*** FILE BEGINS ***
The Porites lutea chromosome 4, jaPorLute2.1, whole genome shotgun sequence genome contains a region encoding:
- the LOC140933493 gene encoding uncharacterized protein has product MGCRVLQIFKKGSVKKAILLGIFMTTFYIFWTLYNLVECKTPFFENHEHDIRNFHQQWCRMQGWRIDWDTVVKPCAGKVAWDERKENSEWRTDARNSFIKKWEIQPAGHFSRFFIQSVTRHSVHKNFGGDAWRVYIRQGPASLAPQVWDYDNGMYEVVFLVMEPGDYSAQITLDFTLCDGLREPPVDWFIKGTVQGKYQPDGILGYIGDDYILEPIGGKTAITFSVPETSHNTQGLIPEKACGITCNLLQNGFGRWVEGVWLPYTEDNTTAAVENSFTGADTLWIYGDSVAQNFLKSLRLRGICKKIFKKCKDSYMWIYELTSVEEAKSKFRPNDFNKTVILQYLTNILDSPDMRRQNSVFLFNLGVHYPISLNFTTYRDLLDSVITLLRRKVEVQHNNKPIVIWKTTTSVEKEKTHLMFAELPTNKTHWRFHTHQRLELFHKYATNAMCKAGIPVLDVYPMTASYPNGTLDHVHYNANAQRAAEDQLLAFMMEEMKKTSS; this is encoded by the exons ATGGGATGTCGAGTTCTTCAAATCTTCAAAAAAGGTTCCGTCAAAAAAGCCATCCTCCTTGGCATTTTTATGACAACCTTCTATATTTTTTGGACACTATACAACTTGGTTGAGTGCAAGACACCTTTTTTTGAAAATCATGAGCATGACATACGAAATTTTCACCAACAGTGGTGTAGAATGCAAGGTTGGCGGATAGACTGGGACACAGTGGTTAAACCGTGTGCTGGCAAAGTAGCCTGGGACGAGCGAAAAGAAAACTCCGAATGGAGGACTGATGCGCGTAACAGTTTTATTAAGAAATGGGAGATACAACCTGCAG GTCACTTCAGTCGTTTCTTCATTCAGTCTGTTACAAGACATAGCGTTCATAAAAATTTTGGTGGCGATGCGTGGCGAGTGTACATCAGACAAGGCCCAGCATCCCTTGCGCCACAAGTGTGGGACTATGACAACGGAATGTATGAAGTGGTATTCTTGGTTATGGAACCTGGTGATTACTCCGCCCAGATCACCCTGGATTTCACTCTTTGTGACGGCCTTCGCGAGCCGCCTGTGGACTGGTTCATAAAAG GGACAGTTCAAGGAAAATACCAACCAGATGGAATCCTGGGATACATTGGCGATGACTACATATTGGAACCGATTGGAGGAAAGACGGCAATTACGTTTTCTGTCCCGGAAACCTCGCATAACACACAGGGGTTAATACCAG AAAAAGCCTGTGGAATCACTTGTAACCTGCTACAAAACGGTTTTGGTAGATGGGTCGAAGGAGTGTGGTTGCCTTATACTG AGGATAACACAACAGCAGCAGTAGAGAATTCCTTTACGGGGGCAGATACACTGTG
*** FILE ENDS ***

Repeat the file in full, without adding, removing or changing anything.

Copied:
The Porites lutea chromosome 4, jaPorLute2.1, whole genome shotgun sequence genome contains a region encoding:
- the LOC140933493 gene encoding uncharacterized protein has product MGCRVLQIFKKGSVKKAILLGIFMTTFYIFWTLYNLVECKTPFFENHEHDIRNFHQQWCRMQGWRIDWDTVVKPCAGKVAWDERKENSEWRTDARNSFIKKWEIQPAGHFSRFFIQSVTRHSVHKNFGGDAWRVYIRQGPASLAPQVWDYDNGMYEVVFLVMEPGDYSAQITLDFTLCDGLREPPVDWFIKGTVQGKYQPDGILGYIGDDYILEPIGGKTAITFSVPETSHNTQGLIPEKACGITCNLLQNGFGRWVEGVWLPYTEDNTTAAVENSFTGADTLWIYGDSVAQNFLKSLRLRGICKKIFKKCKDSYMWIYELTSVEEAKSKFRPNDFNKTVILQYLTNILDSPDMRRQNSVFLFNLGVHYPISLNFTTYRDLLDSVITLLRRKVEVQHNNKPIVIWKTTTSVEKEKTHLMFAELPTNKTHWRFHTHQRLELFHKYATNAMCKAGIPVLDVYPMTASYPNGTLDHVHYNANAQRAAEDQLLAFMMEEMKKTSS; this is encoded by the exons ATGGGATGTCGAGTTCTTCAAATCTTCAAAAAAGGTTCCGTCAAAAAAGCCATCCTCCTTGGCATTTTTATGACAACCTTCTATATTTTTTGGACACTATACAACTTGGTTGAGTGCAAGACACCTTTTTTTGAAAATCATGAGCATGACATACGAAATTTTCACCAACAGTGGTGTAGAATGCAAGGTTGGCGGATAGACTGGGACACAGTGGTTAAACCGTGTGCTGGCAAAGTAGCCTGGGACGAGCGAAAAGAAAACTCCGAATGGAGGACTGATGCGCGTAACAGTTTTATTAAGAAATGGGAGATACAACCTGCAG GTCACTTCAGTCGTTTCTTCATTCAGTCTGTTACAAGACATAGCGTTCATAAAAATTTTGGTGGCGATGCGTGGCGAGTGTACATCAGACAAGGCCCAGCATCCCTTGCGCCACAAGTGTGGGACTATGACAACGGAATGTATGAAGTGGTATTCTTGGTTATGGAACCTGGTGATTACTCCGCCCAGATCACCCTGGATTTCACTCTTTGTGACGGCCTTCGCGAGCCGCCTGTGGACTGGTTCATAAAAG GGACAGTTCAAGGAAAATACCAACCAGATGGAATCCTGGGATACATTGGCGATGACTACATATTGGAACCGATTGGAGGAAAGACGGCAATTACGTTTTCTGTCCCGGAAACCTCGCATAACACACAGGGGTTAATACCAG AAAAAGCCTGTGGAATCACTTGTAACCTGCTACAAAACGGTTTTGGTAGATGGGTCGAAGGAGTGTGGTTGCCTTATACTG AGGATAACACAACAGCAGCAGTAGAGAATTCCTTTACGGGGGCAGATACACTGTG